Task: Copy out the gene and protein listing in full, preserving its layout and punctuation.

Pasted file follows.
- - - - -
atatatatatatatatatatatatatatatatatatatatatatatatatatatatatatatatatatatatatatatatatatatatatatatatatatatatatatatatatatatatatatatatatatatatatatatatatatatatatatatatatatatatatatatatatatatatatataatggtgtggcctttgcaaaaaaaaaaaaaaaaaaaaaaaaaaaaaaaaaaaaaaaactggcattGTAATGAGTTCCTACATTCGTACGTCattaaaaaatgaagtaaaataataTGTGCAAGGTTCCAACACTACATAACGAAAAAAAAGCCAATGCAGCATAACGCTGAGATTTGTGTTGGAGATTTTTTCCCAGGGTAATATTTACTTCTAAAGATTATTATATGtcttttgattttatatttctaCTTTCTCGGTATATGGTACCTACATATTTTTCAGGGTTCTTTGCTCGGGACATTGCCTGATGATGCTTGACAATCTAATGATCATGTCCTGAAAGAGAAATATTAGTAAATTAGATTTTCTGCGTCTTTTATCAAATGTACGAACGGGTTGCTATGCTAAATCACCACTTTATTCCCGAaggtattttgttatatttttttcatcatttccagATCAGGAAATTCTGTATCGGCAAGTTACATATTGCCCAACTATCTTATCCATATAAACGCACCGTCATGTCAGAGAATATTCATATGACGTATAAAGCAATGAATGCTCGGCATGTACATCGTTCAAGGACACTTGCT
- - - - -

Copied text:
atatatatatatatatatatatatatatatatatatatatatatatatatatatatatatatatatatatatatatatatatatatatatatatatatatatatatatatatatatatatatatatatatatatatatatatatatatatatatatatatatatatatatatatatatatatatatataatggtgtggcctttgcaaaaaaaaaaaaaaaaaaaaaaaaaaaaaaaaaaaaaaaactggcattGTAATGAGTTCCTACATTCGTACGTCattaaaaaatgaagtaaaataataTGTGCAAGGTTCCAACACTACATAACGAAAAAAAAGCCAATGCAGCATAACGCTGAGATTTGTGTTGGAGATTTTTTCCCAGGGTAATATTTACTTCTAAAGATTATTATATGtcttttgattttatatttctaCTTTCTCGGTATATGGTACCTACATATTTTTCAGGGTTCTTTGCTCGGGACATTGCCTGATGATGCTTGACAATCTAATGATCATGTCCTGAAAGAGAAATATTAGTAAATTAGATTTTCTGCGTCTTTTATCAAATGTACGAACGGGTTGCTATGCTAAATCACCACTTTATTCCCGAaggtattttgttatatttttttcatcatttccagATCAGGAAATTCTGTATCGGCAAGTTACATATTGCCCAACTATCTTATCCATATAAACGCACCGTCATGTCAGAGAATATTCATATGACGTATAAAGCAATGAATGCTCGGCATGTACATCGTTCAAGGACACTTGCT